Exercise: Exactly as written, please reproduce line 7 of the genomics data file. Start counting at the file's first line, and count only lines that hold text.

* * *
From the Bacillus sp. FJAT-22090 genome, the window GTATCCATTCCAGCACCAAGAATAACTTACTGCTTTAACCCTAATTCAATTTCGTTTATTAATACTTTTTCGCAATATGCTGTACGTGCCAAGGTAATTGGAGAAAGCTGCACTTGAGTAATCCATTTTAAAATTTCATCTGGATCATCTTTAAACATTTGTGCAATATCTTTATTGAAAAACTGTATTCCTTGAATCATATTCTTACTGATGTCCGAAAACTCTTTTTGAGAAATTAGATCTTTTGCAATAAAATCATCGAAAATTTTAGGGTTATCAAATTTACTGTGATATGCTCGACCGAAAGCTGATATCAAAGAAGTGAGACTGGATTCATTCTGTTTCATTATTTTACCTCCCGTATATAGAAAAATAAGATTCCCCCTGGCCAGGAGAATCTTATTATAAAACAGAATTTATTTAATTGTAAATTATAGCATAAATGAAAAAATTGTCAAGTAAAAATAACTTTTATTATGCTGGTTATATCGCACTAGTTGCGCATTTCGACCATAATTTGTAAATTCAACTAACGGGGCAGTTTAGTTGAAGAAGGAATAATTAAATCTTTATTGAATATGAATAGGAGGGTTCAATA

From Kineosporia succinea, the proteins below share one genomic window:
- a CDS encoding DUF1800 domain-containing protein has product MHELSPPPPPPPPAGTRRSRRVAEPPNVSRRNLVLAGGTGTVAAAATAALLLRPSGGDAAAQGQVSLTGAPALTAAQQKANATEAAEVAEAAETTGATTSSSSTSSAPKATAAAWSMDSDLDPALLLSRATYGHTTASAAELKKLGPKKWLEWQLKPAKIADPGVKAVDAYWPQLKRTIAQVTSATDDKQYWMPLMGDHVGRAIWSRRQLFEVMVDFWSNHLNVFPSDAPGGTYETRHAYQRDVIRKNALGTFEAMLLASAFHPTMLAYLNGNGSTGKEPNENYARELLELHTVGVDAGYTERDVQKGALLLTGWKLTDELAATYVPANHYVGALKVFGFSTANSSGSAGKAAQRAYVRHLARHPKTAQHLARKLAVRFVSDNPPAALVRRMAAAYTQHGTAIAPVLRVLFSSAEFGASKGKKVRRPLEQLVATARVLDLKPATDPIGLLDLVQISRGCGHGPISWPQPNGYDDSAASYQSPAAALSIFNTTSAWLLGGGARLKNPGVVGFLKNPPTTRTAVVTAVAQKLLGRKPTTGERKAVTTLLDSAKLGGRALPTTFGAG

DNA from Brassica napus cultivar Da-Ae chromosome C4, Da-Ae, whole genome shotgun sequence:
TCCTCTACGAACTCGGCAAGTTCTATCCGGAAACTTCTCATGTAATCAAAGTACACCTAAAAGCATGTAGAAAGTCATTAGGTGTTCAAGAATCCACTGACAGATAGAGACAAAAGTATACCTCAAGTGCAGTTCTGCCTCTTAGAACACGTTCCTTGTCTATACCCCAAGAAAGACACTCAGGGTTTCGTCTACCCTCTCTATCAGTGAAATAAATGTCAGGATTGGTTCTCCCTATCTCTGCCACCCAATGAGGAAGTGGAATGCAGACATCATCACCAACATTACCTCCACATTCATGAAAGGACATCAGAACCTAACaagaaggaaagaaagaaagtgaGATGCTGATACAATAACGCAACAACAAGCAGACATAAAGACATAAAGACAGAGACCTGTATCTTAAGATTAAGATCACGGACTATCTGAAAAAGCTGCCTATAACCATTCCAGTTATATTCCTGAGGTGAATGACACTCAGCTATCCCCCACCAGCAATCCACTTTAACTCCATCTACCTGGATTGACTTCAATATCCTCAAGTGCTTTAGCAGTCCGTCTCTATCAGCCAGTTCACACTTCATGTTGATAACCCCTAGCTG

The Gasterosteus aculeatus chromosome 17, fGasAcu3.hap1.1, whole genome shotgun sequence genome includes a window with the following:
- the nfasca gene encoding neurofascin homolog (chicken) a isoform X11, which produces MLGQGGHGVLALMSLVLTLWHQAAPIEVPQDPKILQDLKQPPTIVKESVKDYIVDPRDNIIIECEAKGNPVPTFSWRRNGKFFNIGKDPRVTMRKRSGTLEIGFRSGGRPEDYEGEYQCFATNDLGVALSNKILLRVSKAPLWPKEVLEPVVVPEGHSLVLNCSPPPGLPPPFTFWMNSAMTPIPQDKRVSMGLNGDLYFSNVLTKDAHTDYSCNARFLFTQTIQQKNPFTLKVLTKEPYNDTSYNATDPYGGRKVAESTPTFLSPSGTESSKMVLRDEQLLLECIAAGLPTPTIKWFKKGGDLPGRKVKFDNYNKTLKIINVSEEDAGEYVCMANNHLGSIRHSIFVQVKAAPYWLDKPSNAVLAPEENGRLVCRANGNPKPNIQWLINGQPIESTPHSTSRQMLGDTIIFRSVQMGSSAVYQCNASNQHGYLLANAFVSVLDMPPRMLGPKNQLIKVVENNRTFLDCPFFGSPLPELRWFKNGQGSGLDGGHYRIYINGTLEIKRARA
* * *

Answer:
- the nfasca gene encoding neurofascin homolog (chicken) a isoform X11, which produces MLGQGGHGVLALMSLVLTLWHQAAPIEVPQDPKILQDLKQPPTIVKESVKDYIVDPRDNIIIECEAKGNPVPTFSWRRNGKFFNIGKDPRVTMRKRSGTLEIGFRSGGRPEDYEGEYQCFATNDLGVALSNKILLRVSKAPLWPKEVLEPVVVPEGHSLVLNCSPPPGLPPPFTFWMNSAMTPIPQDKRVSMGLNGDLYFSNVLTKDAHTDYSCNARFLFTQTIQQKNPFTLKVLTKEPYNDTSYNATDPYGGRKVAESTPTFLSPSGTESSKMVLRDEQLLLECIAAGLPTPTIKWFKKGGDLPGRKVKFDNYNKTLKIINVSEEDAGEYVCMANNHLGSIRHSIFVQVKAAPYWLDKPSNAVLAPEENGRLVCRANGNPKPNIQWLINGQPIESTPHSTSRQMLGDTIIFRSVQMGSSAVYQCNASNQHGYLLANAFVSVLDMPPRMLGPKNQLIKVVENNRTFLDCPFFGSPLPELRWFKNGQGSGLDGGHYRIYINGTLEIKRARA